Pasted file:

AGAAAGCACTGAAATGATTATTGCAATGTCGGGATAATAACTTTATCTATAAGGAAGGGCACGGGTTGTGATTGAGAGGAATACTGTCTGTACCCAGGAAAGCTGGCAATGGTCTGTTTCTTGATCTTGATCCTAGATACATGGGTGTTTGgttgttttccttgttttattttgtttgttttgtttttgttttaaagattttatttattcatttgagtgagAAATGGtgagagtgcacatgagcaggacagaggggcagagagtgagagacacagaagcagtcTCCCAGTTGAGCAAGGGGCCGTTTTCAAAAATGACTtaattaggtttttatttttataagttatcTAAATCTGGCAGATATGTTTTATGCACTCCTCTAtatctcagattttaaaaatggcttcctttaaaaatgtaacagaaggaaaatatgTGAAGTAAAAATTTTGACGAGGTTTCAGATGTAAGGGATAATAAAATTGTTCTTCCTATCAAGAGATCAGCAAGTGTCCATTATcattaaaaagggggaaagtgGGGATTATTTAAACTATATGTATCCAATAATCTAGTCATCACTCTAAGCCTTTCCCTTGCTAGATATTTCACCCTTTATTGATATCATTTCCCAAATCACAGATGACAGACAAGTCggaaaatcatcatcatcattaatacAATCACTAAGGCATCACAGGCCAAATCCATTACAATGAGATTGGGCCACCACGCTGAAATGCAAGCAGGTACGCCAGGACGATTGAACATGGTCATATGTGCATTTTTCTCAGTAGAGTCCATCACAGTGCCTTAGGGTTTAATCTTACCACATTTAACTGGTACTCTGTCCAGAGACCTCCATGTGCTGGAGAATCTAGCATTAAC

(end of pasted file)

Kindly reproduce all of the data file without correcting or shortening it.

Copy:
AGAAAGCACTGAAATGATTATTGCAATGTCGGGATAATAACTTTATCTATAAGGAAGGGCACGGGTTGTGATTGAGAGGAATACTGTCTGTACCCAGGAAAGCTGGCAATGGTCTGTTTCTTGATCTTGATCCTAGATACATGGGTGTTTGgttgttttccttgttttattttgtttgttttgtttttgttttaaagattttatttattcatttgagtgagAAATGGtgagagtgcacatgagcaggacagaggggcagagagtgagagacacagaagcagtcTCCCAGTTGAGCAAGGGGCCGTTTTCAAAAATGACTtaattaggtttttatttttataagttatcTAAATCTGGCAGATATGTTTTATGCACTCCTCTAtatctcagattttaaaaatggcttcctttaaaaatgtaacagaaggaaaatatgTGAAGTAAAAATTTTGACGAGGTTTCAGATGTAAGGGATAATAAAATTGTTCTTCCTATCAAGAGATCAGCAAGTGTCCATTATcattaaaaagggggaaagtgGGGATTATTTAAACTATATGTATCCAATAATCTAGTCATCACTCTAAGCCTTTCCCTTGCTAGATATTTCACCCTTTATTGATATCATTTCCCAAATCACAGATGACAGACAAGTCggaaaatcatcatcatcattaatacAATCACTAAGGCATCACAGGCCAAATCCATTACAATGAGATTGGGCCACCACGCTGAAATGCAAGCAGGTACGCCAGGACGATTGAACATGGTCATATGTGCATTTTTCTCAGTAGAGTCCATCACAGTGCCTTAGGGTTTAATCTTACCACATTTAACTGGTACTCTGTCCAGAGACCTCCATGTGCTGGAGAATCTAGCATTAAC